Monday, March 31, 2014

Today is the deadline for ACA enrollment, and the numbers in New York are booming. In New Jersey, not so much. What's keeping the Garden State from a "robust" sign-up?

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The Takeaway

As Clock Ticks, ACA Seeks Minority Enrollment

Monday, March 31, 2014

March 31 is the deadline for most Americans to sign up for health insurance. The White House reports that 6 million people have signed up for coverage so far, but some of the most important groups for the ACA—minorities—have yet to get on board.

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Weight-Loss Surgery Can Reverse Diabetes, But Cure Is Elusive

Monday, March 31, 2014

People with diabetes who had gastric bypass surgery had much better control of blood sugar three years later. But most still hadn't met the goal of returning to normal sugar levels, a study finds.

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Morning Edition

Why All Fat Is Not Created Equal

Monday, March 31, 2014

Eating a diet high in fat isn't good for us. But demonizing fat didn't lead us down a healthy path either. Some fats, especially plant-based fats such olive oil are good for us.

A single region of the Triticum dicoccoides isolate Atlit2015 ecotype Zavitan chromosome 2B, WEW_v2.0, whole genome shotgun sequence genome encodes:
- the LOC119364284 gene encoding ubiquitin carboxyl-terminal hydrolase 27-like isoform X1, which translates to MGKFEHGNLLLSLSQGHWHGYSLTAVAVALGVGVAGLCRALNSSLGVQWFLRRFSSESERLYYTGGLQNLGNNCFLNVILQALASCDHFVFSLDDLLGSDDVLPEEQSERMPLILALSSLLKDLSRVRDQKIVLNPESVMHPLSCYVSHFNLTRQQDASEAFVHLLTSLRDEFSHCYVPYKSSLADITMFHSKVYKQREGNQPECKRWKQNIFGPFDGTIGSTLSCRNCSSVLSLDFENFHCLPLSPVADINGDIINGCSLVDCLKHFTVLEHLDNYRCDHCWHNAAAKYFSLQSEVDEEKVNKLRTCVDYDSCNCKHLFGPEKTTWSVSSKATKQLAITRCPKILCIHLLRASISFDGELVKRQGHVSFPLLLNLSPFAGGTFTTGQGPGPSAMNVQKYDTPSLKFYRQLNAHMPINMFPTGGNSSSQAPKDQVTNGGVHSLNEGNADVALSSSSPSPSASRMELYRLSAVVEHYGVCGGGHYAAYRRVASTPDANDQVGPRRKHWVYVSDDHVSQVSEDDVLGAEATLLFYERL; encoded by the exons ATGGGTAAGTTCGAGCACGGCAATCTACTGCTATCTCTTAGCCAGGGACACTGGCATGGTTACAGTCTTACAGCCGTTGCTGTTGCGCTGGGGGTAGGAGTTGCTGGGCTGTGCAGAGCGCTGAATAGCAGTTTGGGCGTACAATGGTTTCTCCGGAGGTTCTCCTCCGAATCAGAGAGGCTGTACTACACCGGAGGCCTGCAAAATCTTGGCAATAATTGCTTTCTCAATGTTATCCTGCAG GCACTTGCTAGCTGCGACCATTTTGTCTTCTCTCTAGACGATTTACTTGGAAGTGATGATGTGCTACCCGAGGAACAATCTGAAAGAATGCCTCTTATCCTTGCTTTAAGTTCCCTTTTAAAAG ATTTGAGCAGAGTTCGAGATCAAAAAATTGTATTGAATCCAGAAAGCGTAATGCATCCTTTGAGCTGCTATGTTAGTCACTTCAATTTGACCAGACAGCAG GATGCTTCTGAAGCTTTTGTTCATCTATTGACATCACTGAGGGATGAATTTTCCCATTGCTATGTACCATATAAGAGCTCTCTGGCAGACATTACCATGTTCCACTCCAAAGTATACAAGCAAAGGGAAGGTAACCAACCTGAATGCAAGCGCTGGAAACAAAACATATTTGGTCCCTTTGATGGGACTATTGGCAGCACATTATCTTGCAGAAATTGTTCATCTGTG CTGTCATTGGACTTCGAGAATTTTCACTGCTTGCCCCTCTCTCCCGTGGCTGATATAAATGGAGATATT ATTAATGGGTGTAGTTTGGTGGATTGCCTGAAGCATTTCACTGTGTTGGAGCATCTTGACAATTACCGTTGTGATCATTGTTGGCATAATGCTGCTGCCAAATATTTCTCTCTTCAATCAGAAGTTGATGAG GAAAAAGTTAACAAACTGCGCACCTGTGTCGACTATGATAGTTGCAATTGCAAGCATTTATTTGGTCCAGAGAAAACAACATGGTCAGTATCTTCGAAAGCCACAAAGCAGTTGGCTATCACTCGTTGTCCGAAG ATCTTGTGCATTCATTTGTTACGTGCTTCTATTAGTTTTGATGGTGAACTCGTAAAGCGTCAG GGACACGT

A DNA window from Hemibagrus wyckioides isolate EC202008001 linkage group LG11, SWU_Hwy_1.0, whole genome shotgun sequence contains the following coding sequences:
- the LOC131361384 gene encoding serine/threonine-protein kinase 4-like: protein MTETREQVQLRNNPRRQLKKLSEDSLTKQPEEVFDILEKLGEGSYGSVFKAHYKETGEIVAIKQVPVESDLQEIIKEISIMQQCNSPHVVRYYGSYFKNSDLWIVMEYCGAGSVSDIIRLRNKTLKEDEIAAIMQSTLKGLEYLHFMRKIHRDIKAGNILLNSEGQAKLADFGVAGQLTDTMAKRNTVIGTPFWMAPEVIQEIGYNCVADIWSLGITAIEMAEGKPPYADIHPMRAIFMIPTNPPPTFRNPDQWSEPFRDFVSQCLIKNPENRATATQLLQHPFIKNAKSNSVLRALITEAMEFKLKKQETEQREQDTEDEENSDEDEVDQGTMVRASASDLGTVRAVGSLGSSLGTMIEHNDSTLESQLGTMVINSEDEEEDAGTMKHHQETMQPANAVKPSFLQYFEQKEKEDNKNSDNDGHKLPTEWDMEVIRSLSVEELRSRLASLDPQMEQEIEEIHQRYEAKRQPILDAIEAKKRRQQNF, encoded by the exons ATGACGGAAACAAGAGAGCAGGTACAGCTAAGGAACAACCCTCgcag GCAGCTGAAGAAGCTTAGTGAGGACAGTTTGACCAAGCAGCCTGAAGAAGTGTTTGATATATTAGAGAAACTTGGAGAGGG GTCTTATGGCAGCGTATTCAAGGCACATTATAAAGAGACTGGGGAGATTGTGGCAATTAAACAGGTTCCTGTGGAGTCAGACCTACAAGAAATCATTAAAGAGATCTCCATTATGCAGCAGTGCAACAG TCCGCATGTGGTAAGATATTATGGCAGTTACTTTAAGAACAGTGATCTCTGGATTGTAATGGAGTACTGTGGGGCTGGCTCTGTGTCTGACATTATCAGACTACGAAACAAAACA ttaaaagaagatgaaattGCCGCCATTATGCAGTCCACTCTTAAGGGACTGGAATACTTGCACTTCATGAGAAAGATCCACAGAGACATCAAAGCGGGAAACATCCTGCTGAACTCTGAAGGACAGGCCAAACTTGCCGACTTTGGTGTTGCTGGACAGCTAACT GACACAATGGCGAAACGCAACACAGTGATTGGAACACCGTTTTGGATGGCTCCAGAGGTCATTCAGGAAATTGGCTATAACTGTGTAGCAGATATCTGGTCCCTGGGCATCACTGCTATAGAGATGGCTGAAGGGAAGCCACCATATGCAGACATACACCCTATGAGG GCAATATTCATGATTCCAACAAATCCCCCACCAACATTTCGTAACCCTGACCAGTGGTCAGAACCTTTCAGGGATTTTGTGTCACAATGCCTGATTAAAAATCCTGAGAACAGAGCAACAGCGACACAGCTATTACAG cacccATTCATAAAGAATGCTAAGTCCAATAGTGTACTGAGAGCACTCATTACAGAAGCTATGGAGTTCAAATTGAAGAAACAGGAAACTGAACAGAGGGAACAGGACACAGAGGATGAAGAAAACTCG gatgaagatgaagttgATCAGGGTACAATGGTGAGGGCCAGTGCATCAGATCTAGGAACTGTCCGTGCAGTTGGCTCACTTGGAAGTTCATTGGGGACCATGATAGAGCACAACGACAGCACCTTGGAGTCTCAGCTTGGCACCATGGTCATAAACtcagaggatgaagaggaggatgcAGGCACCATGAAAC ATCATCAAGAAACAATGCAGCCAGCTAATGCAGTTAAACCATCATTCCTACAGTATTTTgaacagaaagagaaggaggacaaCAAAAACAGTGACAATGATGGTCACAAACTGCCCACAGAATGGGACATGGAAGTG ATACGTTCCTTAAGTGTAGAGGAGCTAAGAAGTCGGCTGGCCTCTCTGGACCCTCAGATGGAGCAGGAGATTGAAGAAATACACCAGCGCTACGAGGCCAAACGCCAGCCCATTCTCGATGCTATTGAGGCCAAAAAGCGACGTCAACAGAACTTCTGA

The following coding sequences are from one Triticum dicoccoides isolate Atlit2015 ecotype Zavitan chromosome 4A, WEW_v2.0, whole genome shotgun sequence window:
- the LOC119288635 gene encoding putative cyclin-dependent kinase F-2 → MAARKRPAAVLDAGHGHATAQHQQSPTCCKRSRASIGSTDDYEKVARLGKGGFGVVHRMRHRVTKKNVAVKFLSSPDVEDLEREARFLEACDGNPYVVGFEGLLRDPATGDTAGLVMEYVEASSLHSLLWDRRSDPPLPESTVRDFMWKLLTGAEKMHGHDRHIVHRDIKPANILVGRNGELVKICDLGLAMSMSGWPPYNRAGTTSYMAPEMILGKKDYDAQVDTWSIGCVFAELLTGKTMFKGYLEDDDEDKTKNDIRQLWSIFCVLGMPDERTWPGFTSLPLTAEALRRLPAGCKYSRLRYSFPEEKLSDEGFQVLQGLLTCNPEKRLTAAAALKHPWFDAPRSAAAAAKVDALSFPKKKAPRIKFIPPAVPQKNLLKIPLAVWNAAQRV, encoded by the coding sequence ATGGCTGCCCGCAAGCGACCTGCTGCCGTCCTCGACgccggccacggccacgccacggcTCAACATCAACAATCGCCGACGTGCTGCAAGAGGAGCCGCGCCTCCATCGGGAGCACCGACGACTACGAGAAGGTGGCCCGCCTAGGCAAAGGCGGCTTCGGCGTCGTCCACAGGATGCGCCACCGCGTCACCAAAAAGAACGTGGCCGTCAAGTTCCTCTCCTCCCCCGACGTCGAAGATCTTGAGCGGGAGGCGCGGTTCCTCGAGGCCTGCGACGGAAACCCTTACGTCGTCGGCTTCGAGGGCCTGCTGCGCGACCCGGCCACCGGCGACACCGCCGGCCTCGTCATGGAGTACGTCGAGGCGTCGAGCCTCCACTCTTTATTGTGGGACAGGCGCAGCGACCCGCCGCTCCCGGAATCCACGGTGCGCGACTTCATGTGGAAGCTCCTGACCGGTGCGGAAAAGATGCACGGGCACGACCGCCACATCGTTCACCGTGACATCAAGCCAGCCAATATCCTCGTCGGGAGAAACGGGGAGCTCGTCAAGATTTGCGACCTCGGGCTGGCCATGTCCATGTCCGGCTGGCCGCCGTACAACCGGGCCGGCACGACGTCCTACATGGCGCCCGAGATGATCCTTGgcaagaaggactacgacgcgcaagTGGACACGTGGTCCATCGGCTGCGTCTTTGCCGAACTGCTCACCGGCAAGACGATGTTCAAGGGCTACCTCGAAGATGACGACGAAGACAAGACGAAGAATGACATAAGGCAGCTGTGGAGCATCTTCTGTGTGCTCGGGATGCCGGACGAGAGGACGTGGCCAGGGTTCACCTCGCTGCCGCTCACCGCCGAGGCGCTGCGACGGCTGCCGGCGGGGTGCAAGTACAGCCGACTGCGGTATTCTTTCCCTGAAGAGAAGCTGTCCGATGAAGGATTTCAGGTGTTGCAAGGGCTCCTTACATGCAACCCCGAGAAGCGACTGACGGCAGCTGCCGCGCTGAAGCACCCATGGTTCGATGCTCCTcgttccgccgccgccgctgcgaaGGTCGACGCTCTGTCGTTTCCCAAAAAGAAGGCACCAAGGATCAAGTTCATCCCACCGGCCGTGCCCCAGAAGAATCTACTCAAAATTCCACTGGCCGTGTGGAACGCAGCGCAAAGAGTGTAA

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Morning Edition

Obamacare Rolls Into N.H. Like A Political Campaign — And Wins

Monday, March 31, 2014

In New Hampshire, where the Affordable Care Act remains unpopular, the state has exceeded expectations for insurance enrollments. Credit goes, in part, to a grass-roots campaign to sign people up.

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Morning Edition

Rethinking Fat: The Case For Adding Some Into Your Diet

Monday, March 31, 2014

There's new thinking about the effects of fat on our waistlines and our hearts. And consensus is building that saturated fat isn't the demon we were once told to fear, especially compared with carbs.

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The Leonard Lopate Show

How Poverty Affects Mental Health

Monday, March 31, 2014

For the first part of this week’s installment of our series Strapped: A Look at Poverty in America, we’re finding out how poverty affects mental health. Epidemiologist Dr. Jane Costello examines the impact poverty has on mental health, especially among children. She tells us about her Great Smoky Mountains Study—a longitudinal study of more than 1,400 children in North Carolina—looking at who gets mental illness, who gets treatment, and how rising out of poverty improves the mental health of children and families. Dr. Costello is Associate Director for Research, Center for Child & Family Policy and Professor of Medical Psychology in the Department of Psychiatry and Behavioral Sciences at Duke University.